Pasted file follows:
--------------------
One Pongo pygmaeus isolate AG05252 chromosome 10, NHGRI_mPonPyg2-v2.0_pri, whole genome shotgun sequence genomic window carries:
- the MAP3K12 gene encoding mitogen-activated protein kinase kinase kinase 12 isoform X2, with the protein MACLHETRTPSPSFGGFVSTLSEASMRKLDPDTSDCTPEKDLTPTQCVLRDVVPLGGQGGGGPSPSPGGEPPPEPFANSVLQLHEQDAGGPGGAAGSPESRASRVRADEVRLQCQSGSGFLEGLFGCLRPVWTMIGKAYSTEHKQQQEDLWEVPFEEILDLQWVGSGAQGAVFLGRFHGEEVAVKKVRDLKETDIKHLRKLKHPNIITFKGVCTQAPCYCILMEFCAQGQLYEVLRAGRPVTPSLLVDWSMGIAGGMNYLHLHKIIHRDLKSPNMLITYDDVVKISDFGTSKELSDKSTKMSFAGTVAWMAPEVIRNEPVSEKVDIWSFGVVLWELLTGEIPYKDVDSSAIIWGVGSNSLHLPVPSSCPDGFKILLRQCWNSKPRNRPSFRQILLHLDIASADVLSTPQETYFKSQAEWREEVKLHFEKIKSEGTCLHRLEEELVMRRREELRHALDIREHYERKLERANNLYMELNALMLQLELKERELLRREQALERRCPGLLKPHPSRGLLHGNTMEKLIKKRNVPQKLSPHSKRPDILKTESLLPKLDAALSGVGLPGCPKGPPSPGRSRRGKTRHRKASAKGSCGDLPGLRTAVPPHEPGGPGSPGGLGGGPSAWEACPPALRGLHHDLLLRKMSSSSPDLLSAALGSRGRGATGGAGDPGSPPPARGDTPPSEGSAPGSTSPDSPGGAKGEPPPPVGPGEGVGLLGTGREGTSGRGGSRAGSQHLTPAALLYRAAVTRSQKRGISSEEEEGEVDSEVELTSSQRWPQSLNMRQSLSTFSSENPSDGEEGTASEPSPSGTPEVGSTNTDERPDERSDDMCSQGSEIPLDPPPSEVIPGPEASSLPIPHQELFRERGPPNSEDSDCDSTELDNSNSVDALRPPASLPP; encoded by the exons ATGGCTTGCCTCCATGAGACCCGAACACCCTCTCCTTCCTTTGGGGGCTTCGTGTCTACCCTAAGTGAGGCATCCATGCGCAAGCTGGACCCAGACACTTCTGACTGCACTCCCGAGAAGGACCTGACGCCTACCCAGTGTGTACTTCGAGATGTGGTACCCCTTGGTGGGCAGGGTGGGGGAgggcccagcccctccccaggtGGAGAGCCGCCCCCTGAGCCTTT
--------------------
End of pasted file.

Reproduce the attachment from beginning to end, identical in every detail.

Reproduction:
One Pongo pygmaeus isolate AG05252 chromosome 10, NHGRI_mPonPyg2-v2.0_pri, whole genome shotgun sequence genomic window carries:
- the MAP3K12 gene encoding mitogen-activated protein kinase kinase kinase 12 isoform X2, with the protein MACLHETRTPSPSFGGFVSTLSEASMRKLDPDTSDCTPEKDLTPTQCVLRDVVPLGGQGGGGPSPSPGGEPPPEPFANSVLQLHEQDAGGPGGAAGSPESRASRVRADEVRLQCQSGSGFLEGLFGCLRPVWTMIGKAYSTEHKQQQEDLWEVPFEEILDLQWVGSGAQGAVFLGRFHGEEVAVKKVRDLKETDIKHLRKLKHPNIITFKGVCTQAPCYCILMEFCAQGQLYEVLRAGRPVTPSLLVDWSMGIAGGMNYLHLHKIIHRDLKSPNMLITYDDVVKISDFGTSKELSDKSTKMSFAGTVAWMAPEVIRNEPVSEKVDIWSFGVVLWELLTGEIPYKDVDSSAIIWGVGSNSLHLPVPSSCPDGFKILLRQCWNSKPRNRPSFRQILLHLDIASADVLSTPQETYFKSQAEWREEVKLHFEKIKSEGTCLHRLEEELVMRRREELRHALDIREHYERKLERANNLYMELNALMLQLELKERELLRREQALERRCPGLLKPHPSRGLLHGNTMEKLIKKRNVPQKLSPHSKRPDILKTESLLPKLDAALSGVGLPGCPKGPPSPGRSRRGKTRHRKASAKGSCGDLPGLRTAVPPHEPGGPGSPGGLGGGPSAWEACPPALRGLHHDLLLRKMSSSSPDLLSAALGSRGRGATGGAGDPGSPPPARGDTPPSEGSAPGSTSPDSPGGAKGEPPPPVGPGEGVGLLGTGREGTSGRGGSRAGSQHLTPAALLYRAAVTRSQKRGISSEEEEGEVDSEVELTSSQRWPQSLNMRQSLSTFSSENPSDGEEGTASEPSPSGTPEVGSTNTDERPDERSDDMCSQGSEIPLDPPPSEVIPGPEASSLPIPHQELFRERGPPNSEDSDCDSTELDNSNSVDALRPPASLPP; encoded by the exons ATGGCTTGCCTCCATGAGACCCGAACACCCTCTCCTTCCTTTGGGGGCTTCGTGTCTACCCTAAGTGAGGCATCCATGCGCAAGCTGGACCCAGACACTTCTGACTGCACTCCCGAGAAGGACCTGACGCCTACCCAGTGTGTACTTCGAGATGTGGTACCCCTTGGTGGGCAGGGTGGGGGAgggcccagcccctccccaggtGGAGAGCCGCCCCCTGAGCCTTT